The history of the Cornish Pilot Gig dates back to the late 18th century in Cornwall, England.
The Cornish Pilot Gig would transport pilots, using the additional passenger seat located in the bow, out to incoming ships. The pilots were experienced sailors who guided these larger vessels safely through the challenging waters and into the safety of the harbour, particularly during storms or in areas with shallow or rocky bottoms.
Pilot gigs were originally built as fast rowing boats traditionally made of wood, typically with a length of around 32 feet and a crew capacity of six to eight rowers. The design of the gig was critical for stability, speed, and maneuverability, ensuring the pilot reached the ship safely and efficiently. In many harbour towns there might have been more than one gig with its crew striving to get their pilot to an approaching ship first in the hope of securing the business.
Over time, the demand for pilot gigs decreased and with the rise of newer and larger boats these traditional vessels began to disappear. Fortunately, a small number of gigs survived and were preserved by boat builders who recognised their historical and cultural significance.
In the 1980s, there was a resurgence of interest in pilot gigs as recreational rowing and racing boats. Several clubs began to form throughout Cornwall to promote gig rowing as a sport and to preserve this important piece of maritime heritage.
These days there are numerous gig rowing clubs around the coast, not only in Cornwall but also in other parts of the United Kingdom and even across the channel in Holland. It has a governing body called the CPGA, the Cornish Pilot Gig Association under which the clubs operate to strict code of practice to ensure fair play on the water!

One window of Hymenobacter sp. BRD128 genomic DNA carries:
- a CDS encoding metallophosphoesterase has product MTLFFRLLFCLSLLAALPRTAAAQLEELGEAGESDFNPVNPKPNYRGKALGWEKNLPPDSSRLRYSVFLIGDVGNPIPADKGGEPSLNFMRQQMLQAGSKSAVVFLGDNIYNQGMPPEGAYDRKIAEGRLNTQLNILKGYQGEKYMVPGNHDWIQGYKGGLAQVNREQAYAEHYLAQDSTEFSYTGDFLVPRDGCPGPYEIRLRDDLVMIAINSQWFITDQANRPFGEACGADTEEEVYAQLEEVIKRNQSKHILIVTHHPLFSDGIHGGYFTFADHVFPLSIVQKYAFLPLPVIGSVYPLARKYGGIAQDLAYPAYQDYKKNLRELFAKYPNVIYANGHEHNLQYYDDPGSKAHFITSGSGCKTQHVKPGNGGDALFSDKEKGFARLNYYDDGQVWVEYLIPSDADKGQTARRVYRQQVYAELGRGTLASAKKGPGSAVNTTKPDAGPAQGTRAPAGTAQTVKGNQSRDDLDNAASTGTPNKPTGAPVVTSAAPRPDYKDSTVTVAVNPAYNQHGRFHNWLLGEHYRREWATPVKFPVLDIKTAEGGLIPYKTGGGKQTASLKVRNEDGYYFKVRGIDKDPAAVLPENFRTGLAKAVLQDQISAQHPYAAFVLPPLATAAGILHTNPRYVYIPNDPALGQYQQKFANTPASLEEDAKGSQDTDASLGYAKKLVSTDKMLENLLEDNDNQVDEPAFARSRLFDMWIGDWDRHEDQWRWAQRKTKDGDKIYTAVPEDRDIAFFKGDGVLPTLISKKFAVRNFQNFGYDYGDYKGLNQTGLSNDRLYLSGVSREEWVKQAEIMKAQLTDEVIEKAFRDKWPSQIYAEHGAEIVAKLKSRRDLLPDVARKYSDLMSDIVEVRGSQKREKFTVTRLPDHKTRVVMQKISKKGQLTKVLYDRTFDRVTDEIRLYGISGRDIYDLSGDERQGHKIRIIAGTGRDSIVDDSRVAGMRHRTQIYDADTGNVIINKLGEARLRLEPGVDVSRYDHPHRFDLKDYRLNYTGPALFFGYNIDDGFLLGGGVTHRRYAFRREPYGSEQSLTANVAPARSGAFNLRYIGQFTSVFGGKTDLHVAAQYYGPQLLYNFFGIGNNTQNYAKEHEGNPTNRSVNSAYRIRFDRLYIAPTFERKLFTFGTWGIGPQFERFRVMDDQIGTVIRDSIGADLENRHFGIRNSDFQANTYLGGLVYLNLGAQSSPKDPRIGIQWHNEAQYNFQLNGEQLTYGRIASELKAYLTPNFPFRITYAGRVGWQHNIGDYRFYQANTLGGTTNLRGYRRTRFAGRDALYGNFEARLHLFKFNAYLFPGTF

Each club typically owns one or more gigs and competes in races and regattas throughout the year with the highlight in the month of May on The Scillies when the World Pilot Gig Championships take place! Well over a hundred gigs are transported to the islands for a weekend of racing and celebrations. Quite a spectacle it is too!
The Cornish Pilot Gig has become a symbol of the maritime history and heritage of Cornwall. It is not only enjoyed by rowers but also admired by spectators who appreciate the skill, teamwork, and physical endurance required in this traditional sport.
The revival of the Cornish Pilot Gig has not only helped preserve this historic craft but also strengthened the sense of community and camaraderie among its rowing enthusiasts. The gigs are handmade and every year new boats are built and added to the growing fleet, ensuring the continued legacy of this beautiful vessel.